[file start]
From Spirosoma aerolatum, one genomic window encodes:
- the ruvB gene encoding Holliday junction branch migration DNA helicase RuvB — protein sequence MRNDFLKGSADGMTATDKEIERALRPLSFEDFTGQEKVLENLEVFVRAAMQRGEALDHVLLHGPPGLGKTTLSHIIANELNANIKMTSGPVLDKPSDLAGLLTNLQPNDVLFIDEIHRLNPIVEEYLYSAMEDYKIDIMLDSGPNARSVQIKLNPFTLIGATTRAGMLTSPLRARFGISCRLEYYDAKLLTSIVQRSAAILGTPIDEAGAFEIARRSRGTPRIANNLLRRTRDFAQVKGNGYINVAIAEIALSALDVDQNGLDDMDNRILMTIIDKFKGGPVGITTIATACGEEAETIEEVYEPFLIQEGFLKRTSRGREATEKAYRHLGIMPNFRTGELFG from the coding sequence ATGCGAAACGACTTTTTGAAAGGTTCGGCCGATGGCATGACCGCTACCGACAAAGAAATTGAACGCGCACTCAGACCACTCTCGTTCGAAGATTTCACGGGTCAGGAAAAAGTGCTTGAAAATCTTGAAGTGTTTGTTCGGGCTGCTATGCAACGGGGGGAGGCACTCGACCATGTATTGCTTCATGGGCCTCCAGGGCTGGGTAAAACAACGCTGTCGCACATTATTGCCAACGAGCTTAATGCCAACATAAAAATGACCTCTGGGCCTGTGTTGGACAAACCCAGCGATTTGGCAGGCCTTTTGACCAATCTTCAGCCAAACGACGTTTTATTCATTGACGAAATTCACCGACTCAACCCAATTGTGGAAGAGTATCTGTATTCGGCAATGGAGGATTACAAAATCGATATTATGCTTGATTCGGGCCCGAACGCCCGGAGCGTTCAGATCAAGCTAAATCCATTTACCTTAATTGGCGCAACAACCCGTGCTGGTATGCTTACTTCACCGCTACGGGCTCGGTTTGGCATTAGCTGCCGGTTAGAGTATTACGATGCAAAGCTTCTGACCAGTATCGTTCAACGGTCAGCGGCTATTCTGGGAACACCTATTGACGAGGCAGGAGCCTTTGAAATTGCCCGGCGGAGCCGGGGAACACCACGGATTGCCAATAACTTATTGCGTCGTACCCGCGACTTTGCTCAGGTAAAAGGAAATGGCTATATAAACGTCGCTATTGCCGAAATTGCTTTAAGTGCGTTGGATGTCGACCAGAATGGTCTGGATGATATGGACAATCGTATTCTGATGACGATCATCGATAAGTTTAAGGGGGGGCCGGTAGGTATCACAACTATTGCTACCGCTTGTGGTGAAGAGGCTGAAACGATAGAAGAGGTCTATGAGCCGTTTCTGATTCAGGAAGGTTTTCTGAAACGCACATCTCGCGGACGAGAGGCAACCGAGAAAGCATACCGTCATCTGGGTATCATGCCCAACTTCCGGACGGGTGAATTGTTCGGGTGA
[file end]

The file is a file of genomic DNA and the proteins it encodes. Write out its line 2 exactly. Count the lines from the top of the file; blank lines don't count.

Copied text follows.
- the ruvB gene encoding Holliday junction branch migration DNA helicase RuvB — protein sequence MRNDFLKGSADGMTATDKEIERALRPLSFEDFTGQEKVLENLEVFVRAAMQRGEALDHVLLHGPPGLGKTTLSHIIANELNANIKMTSGPVLDKPSDLAGLLTNLQPNDVLFIDEIHRLNPIVEEYLYSAMEDYKIDIMLDSGPNARSVQIKLNPFTLIGATTRAGMLTSPLRARFGISCRLEYYDAKLLTSIVQRSAAILGTPIDEAGAFEIARRSRGTPRIANNLLRRTRDFAQVKGNGYINVAIAEIALSALDVDQNGLDDMDNRILMTIIDKFKGGPVGITTIATACGEEAETIEEVYEPFLIQEGFLKRTSRGREATEKAYRHLGIMPNFRTGELFG from the coding sequence ATGCGAAACGACTTTTTGAAAGGTTCGGCCGATGGCATGACCGCTACCGACAAAGAAATTGAACGCGCACTCAGACCACTCTCGTTCGAAGATTTCACGGGTCAGGAAAAAGTGCTTGAAAATCTTGAAGTGTTTGTTCGGGCTGCTATGCAACGGGGGGAGGCACTCGACCATGTATTGCTTCATGGGCCTCCAGGGCTGGGTAAAACAACGCTGTCGCACATTATTGCCAACGAGCTTAATGCCAACATAAAAATGACCTCTGGGCCTGTGTTGGACAAACCCAGCGATTTGGCAGGCCTTTTGACCAATCTTCAGCCAAACGACGTTTTATTCATTGACGAAATTCACCGACTCAACCCAATTGTGGAAGAGTATCTGTATTCGGCAATGGAGGATTACAAAATCGATATTATGCTTGATTCGGGCCCGAACGCCCGGAGCGTTCAGATCAAGCTAAATCCATTTACCTTAATTGGCGCAACAACCCGTGCTGGTATGCTTACTTCACCGCTACGGGCTCGGTTTGGCATTAGCTGCCGGTTAGAGTATTACGATGCAAAGCTTCTGACCAGTATCGTTCAACGGTCAGCGGCTATTCTGGGAACACCTATTGACGAGGCAGGAGCCTTTGAAATTGCCCGGCGGAGCCGGGGAACACCACGGATTGCCAATAACTTATTGCGTCGTACCCGCGACTTTGCTCAGGTAAAAGGAAATGGCTATATAAACGTCGCTATTGCCGAAATTGCTTTAAGTGCGTTGGATGTCGACCAGAATGGTCTGGATGATATGGACAATCGTATTCTGATGACGATCATCGATAAGTTTAAGGGGGGGCCGGTAGGTATCACAACTATTGCTACCGCTTGTGGTGAAGAGGCTGAAACGATAGAAGAGGTCTATGAGCCGTTTCTGATTCAGGAAGGTTTTCTGAAACGCACATCTCGCGGACGAGAGGCAACCGAGAAAGCATACCGTCATCTGGGTATCATGCCCAACTTCCGGACGGGTGAATTGTTCGGGTGA